Lecture: 17 July “Origin and Orbital History of the Moon” by Matija Ćuk, PhD, SETI Institute

Once monthly, the SFAA hosts distinguished guest speakers who are leaders in the fields of astronomy, physics and related disciplines. The speakers present to the public and SFAA members the latest developments from cutting-edge scientific programs. The lectures are free.

Join us for informal coffee and light snacks beginning at 7:00 PM followed by the General Meeting, announcements and lecture at 7:45 PM.

17 July 2019, Wednesday, 7:45 PM, Randall Museum Theater

“Origin and Orbital History of the Moon”


Matija Ćuk, Research Scientist, SETI Institute

We think that the Moon formed in an ancient collision between the young Earth and another proto-planet. However, the standard giant impact theory predicted that the Moon should be made from the pieces of the other planet, while lunar samples suggest that lunar material is very Earth-like. I will talk about recent updates to the giant impact theory which try to explain this discrepancy. One of the major new ideas is that early Earth was spinning very fast, making it easier for debris to be ejected into orbit during the giant impact. I will present some of my own work on the orbital history of the Moon after its formation, and how Earth could have lost some of its original spin in the process.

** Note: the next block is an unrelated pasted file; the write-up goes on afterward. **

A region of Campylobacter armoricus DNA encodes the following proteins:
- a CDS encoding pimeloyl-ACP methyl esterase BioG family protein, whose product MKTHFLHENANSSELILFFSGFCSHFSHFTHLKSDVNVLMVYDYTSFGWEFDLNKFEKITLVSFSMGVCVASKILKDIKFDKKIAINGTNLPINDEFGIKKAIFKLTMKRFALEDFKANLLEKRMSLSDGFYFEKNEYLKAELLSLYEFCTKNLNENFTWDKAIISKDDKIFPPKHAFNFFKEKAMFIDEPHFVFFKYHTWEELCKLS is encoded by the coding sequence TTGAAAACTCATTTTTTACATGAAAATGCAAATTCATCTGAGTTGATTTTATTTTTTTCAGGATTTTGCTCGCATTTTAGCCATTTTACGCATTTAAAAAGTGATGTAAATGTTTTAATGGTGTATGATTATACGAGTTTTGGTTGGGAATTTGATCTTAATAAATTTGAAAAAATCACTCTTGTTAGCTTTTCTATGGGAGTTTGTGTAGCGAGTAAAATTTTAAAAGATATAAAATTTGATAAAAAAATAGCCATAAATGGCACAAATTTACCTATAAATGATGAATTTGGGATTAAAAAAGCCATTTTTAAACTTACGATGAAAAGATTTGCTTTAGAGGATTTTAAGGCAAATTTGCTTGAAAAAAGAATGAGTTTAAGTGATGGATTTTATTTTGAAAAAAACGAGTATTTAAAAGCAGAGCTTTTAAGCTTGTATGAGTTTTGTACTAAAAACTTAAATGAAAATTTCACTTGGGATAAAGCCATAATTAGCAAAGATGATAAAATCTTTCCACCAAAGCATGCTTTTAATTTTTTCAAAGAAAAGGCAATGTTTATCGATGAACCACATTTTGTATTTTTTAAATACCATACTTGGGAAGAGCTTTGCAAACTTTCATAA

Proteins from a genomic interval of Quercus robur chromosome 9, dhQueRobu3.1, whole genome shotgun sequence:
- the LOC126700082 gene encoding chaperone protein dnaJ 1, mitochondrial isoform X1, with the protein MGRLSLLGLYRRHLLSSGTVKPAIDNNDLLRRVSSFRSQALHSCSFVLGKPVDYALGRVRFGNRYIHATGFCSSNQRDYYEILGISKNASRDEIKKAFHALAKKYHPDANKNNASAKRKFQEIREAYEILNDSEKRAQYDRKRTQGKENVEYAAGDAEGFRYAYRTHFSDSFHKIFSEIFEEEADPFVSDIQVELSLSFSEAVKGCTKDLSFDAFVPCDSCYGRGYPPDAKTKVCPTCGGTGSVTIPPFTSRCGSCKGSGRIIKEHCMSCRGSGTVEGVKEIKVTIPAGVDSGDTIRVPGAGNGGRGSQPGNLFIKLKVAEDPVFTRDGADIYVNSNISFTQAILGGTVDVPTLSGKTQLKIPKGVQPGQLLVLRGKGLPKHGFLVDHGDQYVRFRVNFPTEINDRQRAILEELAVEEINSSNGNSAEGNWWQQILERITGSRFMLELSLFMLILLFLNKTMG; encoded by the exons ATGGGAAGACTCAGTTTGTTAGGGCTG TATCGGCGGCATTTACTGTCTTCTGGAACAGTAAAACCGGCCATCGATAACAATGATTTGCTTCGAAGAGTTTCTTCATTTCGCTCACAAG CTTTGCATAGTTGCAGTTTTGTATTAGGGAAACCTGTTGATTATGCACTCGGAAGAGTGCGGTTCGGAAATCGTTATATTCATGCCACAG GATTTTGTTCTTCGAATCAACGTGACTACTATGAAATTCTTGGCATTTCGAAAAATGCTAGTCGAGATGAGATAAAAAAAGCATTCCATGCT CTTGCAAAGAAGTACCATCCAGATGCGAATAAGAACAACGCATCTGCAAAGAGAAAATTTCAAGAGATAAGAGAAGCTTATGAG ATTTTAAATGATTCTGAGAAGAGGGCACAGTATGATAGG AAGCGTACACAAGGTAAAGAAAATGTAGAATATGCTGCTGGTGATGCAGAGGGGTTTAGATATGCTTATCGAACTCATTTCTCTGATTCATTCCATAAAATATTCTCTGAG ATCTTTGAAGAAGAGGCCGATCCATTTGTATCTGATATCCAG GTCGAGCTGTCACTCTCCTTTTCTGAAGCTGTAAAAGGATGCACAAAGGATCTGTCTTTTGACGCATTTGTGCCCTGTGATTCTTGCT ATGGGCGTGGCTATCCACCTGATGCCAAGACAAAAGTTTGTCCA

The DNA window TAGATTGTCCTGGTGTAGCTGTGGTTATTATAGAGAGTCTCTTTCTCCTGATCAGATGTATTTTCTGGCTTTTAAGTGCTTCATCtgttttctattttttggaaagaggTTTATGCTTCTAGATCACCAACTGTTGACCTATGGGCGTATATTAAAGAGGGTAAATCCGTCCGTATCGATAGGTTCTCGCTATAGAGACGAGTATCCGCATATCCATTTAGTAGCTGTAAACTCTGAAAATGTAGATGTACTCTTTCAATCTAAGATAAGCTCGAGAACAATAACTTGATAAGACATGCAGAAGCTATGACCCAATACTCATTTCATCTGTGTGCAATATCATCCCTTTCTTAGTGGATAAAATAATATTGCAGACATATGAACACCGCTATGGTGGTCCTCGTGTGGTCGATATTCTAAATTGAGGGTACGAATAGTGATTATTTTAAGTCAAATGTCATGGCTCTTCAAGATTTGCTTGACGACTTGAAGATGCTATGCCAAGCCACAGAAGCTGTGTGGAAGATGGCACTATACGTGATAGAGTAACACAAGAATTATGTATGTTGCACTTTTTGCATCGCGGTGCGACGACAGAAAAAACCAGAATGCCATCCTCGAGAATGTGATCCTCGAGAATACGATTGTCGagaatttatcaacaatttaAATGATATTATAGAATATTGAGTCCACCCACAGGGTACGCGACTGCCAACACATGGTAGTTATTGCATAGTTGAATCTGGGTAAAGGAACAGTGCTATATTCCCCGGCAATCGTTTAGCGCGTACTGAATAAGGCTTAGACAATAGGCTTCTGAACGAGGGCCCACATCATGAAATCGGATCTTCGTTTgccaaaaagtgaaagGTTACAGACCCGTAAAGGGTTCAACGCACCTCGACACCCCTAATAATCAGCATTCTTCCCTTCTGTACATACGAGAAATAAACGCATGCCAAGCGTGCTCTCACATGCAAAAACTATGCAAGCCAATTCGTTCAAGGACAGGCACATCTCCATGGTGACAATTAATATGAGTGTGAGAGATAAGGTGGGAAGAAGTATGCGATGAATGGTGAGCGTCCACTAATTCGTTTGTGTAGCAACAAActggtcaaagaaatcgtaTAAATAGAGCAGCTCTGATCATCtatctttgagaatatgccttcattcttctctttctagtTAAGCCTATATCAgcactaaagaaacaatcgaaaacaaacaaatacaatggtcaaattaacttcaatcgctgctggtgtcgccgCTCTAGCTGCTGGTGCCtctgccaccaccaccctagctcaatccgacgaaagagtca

Brief Bio
Matija Ćuk is a research scientist at the SETI Institute in Mountain View. He obtained his college degree at the University of Belgrade, Serbia, and his PhD at Cornell University in Ithaca, NY. He was a postdoctoral fellow at University of British Columbia in Canada, and at Harvard University and Smithsonian Astrophysical Observatory, both in Cambridge, MA. Ćuk specializes on modeling orbital and rotational dynamics of the Solar System objects, with the focus on planetary satellites and asteroids. He was the recipient of the 2014 Harold Urey award by the American Astronomical Society, and asteroid 5639 Ćuk is named after him.


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